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Lake Leschenaultia is also under scrutiny for possible Shire cutbacks.

Taking an axe to services

THE Shire of Mundaring is considering axing a wide range of services and programs under a plan to lower rate increases and the community is invited to have their say.

The proposal will see the forecast rates increase of five percent in 2017-18, reduced to around three percent.

This equates to an average estimated increase of $45 per year per household as opposed to $75 per year per household (for the average residential rates).

The areas identified for consideration by councillors include new infrastructure, under-utilised facilities, events, community services and the possibility of outsourcing commercial activities.

One of the more controversial proposals is the possible closure of Lake Leschenaultia, or at least the outsourcing of some of its operations.

The total operating expenditure as forecast for 2016/17 is estimated at $764,784.

This includes lake operations, maintenance, landscaping, grounds and buildings, salaries, administration, telephone utilities, and safety equipment ($367,179).

Commercial operations such as canoe hire, camping and the café would be $340,879, with depreciation of the site at $56,726.

After expenditure, Shire President David Lavell said the net operating income would come to $402,784.

Events such as the annual Trek the Trail walking and cycling event along the Railway Reserves Heritage Trail, which currently costs $42,000 per annum, would be shelved.

The popular trek generally attracts about 1500 to 2000 participants per event.

The Tree Canopy and Understorey Program, which offers residents free locally grown seedlings, could also be axed.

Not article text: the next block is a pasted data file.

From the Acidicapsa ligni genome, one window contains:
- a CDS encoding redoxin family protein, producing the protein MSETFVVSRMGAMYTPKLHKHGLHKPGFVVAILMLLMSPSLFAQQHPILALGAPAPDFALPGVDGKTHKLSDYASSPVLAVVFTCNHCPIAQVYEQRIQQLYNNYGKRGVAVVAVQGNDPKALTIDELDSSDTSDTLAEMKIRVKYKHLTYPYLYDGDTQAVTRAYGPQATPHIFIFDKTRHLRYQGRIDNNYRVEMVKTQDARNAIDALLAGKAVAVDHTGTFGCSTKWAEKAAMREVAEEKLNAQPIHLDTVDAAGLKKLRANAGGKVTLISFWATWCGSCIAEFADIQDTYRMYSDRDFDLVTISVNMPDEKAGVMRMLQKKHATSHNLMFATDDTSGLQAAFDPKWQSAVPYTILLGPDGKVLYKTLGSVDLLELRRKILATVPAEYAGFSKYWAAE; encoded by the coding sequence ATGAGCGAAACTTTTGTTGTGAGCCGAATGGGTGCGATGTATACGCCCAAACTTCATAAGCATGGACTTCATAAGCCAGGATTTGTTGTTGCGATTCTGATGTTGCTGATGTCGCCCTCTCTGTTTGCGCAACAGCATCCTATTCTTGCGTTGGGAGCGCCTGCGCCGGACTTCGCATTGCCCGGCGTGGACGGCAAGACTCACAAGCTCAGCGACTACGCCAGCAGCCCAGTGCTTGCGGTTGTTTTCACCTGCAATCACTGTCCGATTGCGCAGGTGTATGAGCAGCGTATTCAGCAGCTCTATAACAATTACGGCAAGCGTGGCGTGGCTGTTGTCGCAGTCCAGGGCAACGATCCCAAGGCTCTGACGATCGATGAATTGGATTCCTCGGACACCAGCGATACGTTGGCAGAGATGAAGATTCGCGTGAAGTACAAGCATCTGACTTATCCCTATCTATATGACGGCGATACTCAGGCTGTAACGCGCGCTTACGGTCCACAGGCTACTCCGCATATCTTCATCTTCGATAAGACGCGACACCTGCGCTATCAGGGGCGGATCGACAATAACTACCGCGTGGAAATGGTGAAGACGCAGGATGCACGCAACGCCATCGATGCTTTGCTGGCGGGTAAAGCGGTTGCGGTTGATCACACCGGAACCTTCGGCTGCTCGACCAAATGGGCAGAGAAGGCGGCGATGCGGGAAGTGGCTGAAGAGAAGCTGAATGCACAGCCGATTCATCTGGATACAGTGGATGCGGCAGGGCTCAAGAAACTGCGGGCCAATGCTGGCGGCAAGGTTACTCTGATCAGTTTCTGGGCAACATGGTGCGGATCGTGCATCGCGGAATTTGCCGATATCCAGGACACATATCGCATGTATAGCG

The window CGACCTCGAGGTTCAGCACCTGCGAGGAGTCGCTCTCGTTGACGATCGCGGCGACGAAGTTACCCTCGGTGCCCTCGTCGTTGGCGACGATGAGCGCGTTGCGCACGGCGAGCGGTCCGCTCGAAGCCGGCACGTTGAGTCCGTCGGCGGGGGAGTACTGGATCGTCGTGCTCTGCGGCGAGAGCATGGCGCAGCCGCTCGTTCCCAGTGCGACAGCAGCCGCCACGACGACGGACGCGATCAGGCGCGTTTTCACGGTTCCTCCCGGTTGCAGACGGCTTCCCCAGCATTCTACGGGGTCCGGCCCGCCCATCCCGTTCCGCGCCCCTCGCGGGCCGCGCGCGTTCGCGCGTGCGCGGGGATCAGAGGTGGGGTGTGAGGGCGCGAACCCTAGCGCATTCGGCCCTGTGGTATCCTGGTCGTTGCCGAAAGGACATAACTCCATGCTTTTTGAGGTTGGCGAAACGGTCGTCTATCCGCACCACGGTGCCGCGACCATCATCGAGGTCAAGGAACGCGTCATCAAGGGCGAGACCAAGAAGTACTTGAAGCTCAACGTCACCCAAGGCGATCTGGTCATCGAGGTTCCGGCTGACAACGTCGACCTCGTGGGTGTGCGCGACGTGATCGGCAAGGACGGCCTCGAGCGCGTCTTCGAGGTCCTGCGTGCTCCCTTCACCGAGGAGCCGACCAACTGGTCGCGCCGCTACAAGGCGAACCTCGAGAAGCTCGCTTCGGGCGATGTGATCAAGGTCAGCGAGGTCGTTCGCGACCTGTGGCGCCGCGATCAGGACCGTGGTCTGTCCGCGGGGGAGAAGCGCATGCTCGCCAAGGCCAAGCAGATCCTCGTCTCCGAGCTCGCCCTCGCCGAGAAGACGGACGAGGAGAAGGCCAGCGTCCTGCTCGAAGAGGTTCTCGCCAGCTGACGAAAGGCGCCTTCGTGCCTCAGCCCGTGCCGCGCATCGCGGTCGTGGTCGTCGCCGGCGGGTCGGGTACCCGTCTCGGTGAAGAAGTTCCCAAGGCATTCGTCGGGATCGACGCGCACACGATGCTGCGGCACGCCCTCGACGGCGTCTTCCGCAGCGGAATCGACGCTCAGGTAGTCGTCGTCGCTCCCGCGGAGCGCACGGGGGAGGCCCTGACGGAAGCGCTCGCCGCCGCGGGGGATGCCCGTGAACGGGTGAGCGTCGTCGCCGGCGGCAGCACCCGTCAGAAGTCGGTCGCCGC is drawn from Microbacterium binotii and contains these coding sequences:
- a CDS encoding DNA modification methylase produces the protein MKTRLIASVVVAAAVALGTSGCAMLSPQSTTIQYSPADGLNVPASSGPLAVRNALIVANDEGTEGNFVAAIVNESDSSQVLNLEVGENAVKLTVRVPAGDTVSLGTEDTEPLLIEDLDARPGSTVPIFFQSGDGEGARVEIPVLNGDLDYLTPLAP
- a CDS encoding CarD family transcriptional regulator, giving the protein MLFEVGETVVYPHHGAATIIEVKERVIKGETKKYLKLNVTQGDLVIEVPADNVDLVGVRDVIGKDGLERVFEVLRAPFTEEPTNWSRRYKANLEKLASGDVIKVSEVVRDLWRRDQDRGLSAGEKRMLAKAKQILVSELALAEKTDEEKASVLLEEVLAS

The cull will cost local nurseries some shire business but the program is forecast to save about $90,000 dollars per year.

Councillors have also identified many other services that may be affected, during recent workshops.

These include a reduction in library services, with a staggered closure of one day a week at the Albert Facey Memorial Library in Mundaring and the Katharine Susannah Prichard Library in Boya.

This proposal is expected to increase waiting times for services.

No figures were provided by the shire.

Ratepayers in Mt Helena would also be forced to travel an extra 16km to use the Bilgoman Aquatic Centre.

The management and maintenance of the Mt Helena Aquatic and Recreation Centre would be handed back to the Department of Education.

These facilities are currently licensed to the shire for use ouside of school hours.

The proposals could also see the closure of the Mahogany Creek Hall. Cr Lavell said the hall was under used and there was only six regular bookings.

He said the average cost over 10 years including maintenance and planned upgrades was $28,000 per annum.

“This figure excludes disability access upgrades and asbestos removal, but does not include costs associated with closing the hall at this stage.”

Residents would be encouraged to use other halls in Mundaring, Glen Forrest and Parkerville.

Shire maintenance contributions towards the tennis courts at Mahogany Creek, Chidlow and Wooroloo, which are owned by the Department of Education, would stop and save approximately $20,000 per year.

The number of improvements to storm water systems that protect roads from flooding each year would halve along with the number of new footpaths.

The $50 cat and dog sterilisation rebates would also cease.

In 2015-16, this rebate cost the shire $8000 per annum with 204 people receiving it.

Tourism destination and marketing development would also be restricted to visitor serving and training opportunities for councillors would be reduced.

The proposals to cut or cease some shire services follows a series of workshops recently held by councillors to prioritise areas in which they believe a reduction in services could help achieve lower rate increases with as little negative impact as possible.

The council has asked chief executive officer Jonathan Throssell to prepare a comprehensive report on ways to deliver the proposed reductions in identified areas, while taking into account key factors, such as costs, risks and the impact on the community.

The results will then be considered by Mundaring councillors at ongoing workshops.

The shire is interested to hear the community’s views on the direction council is proposing with regard to rates and the reduction of service levels.

Community engagement will start shortly.

Queries and comments can be made via email to [email protected]

By Michelle Beaven

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